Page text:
London, Volume 1

Knight, Charles




It were a curious study to trace the progress of the public taste in matters of amusement, and to endeavour to investigate the causes of the variety of changes it has undergone. The latter, however, would, we suspect, be a difficult task to accomplish satisfactorily. Take, for instance, the once prosperous as well as famous places of entertainment mentioned at the head of this paper-and how should we explain the fact that has long since disappeared, whilst the other, having made bankrupts of its latest proprietors, is now about, most probably, to give place to the formidable array of bricklayers and carpenters, who already look upon its beautiful groves as their own, and can neither listen to the melodies of the birds nor to the glorious harmonies of the mightier human performers, for the ringing blows of the axe and the crash of the falling trees, which they hear as it were by anticipation? We shall regret this destruction, if be destroyed, as we regret the fall of Ranelagh, were it only for the length of time both places have existed, and the agreeable link they made between ourselves and the generations that have passed away; but they have claims to favourable remembrance of a more important character. What reader of Addison, of Fielding, of Goldsmith, or of Johnson, but will miss the place they have so often visited for materials to minister to our instruction and delight? What lover of the beautiful but would like still to be able to look upon that spot (Ranelagh) which the author of the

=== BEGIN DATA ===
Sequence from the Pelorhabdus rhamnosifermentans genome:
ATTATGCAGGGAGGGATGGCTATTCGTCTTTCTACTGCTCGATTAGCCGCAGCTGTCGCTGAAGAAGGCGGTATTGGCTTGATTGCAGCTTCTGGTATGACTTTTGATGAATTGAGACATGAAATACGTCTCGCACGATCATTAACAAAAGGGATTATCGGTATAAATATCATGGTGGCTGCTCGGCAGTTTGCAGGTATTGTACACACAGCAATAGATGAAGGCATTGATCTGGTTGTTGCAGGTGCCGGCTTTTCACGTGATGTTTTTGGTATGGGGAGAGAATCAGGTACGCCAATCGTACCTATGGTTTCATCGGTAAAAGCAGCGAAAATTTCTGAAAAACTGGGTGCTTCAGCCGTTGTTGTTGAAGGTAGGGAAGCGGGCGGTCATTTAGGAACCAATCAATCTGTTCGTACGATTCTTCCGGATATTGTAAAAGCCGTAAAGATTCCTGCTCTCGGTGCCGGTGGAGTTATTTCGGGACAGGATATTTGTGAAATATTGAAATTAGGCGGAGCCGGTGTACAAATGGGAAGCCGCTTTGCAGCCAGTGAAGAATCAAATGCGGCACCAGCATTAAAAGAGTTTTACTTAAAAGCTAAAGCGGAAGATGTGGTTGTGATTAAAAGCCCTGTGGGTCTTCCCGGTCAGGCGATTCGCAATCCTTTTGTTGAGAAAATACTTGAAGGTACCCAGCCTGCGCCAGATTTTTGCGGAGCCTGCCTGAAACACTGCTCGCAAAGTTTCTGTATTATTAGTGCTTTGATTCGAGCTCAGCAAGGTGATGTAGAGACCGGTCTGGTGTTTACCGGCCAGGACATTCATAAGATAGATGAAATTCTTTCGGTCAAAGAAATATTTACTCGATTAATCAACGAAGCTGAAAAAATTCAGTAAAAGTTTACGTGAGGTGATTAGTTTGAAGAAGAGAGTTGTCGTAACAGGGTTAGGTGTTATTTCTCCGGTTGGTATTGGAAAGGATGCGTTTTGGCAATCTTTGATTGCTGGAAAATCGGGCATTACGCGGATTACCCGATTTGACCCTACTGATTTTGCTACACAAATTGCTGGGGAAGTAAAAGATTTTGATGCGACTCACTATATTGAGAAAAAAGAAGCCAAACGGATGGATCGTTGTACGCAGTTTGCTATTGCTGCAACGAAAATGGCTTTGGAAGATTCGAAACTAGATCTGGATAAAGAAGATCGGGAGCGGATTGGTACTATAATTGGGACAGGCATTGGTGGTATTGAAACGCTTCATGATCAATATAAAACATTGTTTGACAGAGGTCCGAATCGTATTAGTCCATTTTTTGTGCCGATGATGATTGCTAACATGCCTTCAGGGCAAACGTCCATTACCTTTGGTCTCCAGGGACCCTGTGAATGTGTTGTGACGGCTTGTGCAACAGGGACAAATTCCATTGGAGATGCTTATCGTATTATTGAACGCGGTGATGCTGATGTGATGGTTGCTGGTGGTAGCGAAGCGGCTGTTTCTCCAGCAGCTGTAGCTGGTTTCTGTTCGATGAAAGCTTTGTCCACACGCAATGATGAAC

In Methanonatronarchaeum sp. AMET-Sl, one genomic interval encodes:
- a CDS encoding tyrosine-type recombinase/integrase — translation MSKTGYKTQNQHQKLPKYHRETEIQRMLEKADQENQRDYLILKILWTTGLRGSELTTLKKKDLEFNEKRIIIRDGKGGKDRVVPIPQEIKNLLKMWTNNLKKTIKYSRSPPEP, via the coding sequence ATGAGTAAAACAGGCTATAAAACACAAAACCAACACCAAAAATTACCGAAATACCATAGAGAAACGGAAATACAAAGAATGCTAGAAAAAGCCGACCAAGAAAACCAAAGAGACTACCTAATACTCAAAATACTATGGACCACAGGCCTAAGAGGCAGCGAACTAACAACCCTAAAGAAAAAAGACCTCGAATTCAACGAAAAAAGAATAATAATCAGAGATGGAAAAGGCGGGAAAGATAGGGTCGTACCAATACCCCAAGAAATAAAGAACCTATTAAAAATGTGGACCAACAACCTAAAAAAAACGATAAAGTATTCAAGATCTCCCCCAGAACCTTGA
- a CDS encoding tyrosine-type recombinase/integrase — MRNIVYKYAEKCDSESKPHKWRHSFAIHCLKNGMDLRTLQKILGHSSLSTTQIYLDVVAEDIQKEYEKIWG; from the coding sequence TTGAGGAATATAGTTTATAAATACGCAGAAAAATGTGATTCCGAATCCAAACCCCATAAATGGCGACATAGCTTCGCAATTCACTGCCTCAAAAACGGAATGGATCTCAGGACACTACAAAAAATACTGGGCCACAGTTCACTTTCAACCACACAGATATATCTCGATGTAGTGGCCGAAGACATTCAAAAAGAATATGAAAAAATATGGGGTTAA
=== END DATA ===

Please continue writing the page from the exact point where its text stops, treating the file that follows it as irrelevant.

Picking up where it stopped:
said presented the finest he had ever seen; or to keep the other, whilst it is yet possible, of which a forgotten poet of the


last century, with a pleasant spirit of exaggeration, gives so high an origin?--he supposes Eden to have been borne up undestroyed by the Flood, and that-

After floating many a year,

At length it fix'd, and settled here :

that is to say, at .

Ranelagh derived its name from the Earl of Ranelagh, who about built himself a house and laid out extensive grounds on a piece of land lying eastward of the Royal Hospital of , to which it ,originally belonged. After the Earl's death, in , the mansion passed into the hands of his daughter. In the estate was sold in lots, when Lacy, the patentee of , in conjunction with a person named Rietti, took a lease of the premises, with a view of establishing a place of amusement of an extent and magnificence previously unknown to the citizens of London. But the design was too gigantic for the means of its authors; accordingly the property was divided into shares, and Ranelagh soon appeared in all its splendour. The great feature of the place was the Rotunda, a building which excited the astonishment of all visitors by its extraordinary size, its elegance, and its most ingenious and skilful adaptation to the purposes for which it was built. In

Hughson's History of London,